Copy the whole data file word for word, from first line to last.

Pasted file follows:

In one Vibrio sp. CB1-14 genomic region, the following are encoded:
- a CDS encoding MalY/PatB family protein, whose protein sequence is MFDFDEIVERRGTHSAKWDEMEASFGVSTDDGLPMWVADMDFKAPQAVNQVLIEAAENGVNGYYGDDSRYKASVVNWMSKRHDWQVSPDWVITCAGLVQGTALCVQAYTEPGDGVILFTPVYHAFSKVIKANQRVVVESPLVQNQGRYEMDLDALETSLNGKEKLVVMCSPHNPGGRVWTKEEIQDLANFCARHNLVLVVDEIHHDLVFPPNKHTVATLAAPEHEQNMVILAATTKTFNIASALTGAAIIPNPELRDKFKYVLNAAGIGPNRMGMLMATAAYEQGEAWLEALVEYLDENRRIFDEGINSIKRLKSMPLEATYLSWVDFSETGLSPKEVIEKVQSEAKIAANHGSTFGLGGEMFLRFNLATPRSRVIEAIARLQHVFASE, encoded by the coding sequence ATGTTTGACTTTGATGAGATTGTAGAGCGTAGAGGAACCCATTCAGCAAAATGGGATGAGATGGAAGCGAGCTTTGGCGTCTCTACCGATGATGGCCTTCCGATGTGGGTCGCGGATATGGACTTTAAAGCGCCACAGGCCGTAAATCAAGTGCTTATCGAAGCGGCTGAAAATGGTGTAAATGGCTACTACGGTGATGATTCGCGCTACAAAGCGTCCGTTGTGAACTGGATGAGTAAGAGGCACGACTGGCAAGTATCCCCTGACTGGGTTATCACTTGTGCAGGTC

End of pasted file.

In one Vibrio sp. CB1-14 genomic region, the following are encoded:
- a CDS encoding MalY/PatB family protein, whose protein sequence is MFDFDEIVERRGTHSAKWDEMEASFGVSTDDGLPMWVADMDFKAPQAVNQVLIEAAENGVNGYYGDDSRYKASVVNWMSKRHDWQVSPDWVITCAGLVQGTALCVQAYTEPGDGVILFTPVYHAFSKVIKANQRVVVESPLVQNQGRYEMDLDALETSLNGKEKLVVMCSPHNPGGRVWTKEEIQDLANFCARHNLVLVVDEIHHDLVFPPNKHTVATLAAPEHEQNMVILAATTKTFNIASALTGAAIIPNPELRDKFKYVLNAAGIGPNRMGMLMATAAYEQGEAWLEALVEYLDENRRIFDEGINSIKRLKSMPLEATYLSWVDFSETGLSPKEVIEKVQSEAKIAANHGSTFGLGGEMFLRFNLATPRSRVIEAIARLQHVFASE, encoded by the coding sequence ATGTTTGACTTTGATGAGATTGTAGAGCGTAGAGGAACCCATTCAGCAAAATGGGATGAGATGGAAGCGAGCTTTGGCGTCTCTACCGATGATGGCCTTCCGATGTGGGTCGCGGATATGGACTTTAAAGCGCCACAGGCCGTAAATCAAGTGCTTATCGAAGCGGCTGAAAATGGTGTAAATGGCTACTACGGTGATGATTCGCGCTACAAAGCGTCCGTTGTGAACTGGATGAGTAAGAGGCACGACTGGCAAGTATCCCCTGACTGGGTTATCACTTGTGCAGGTC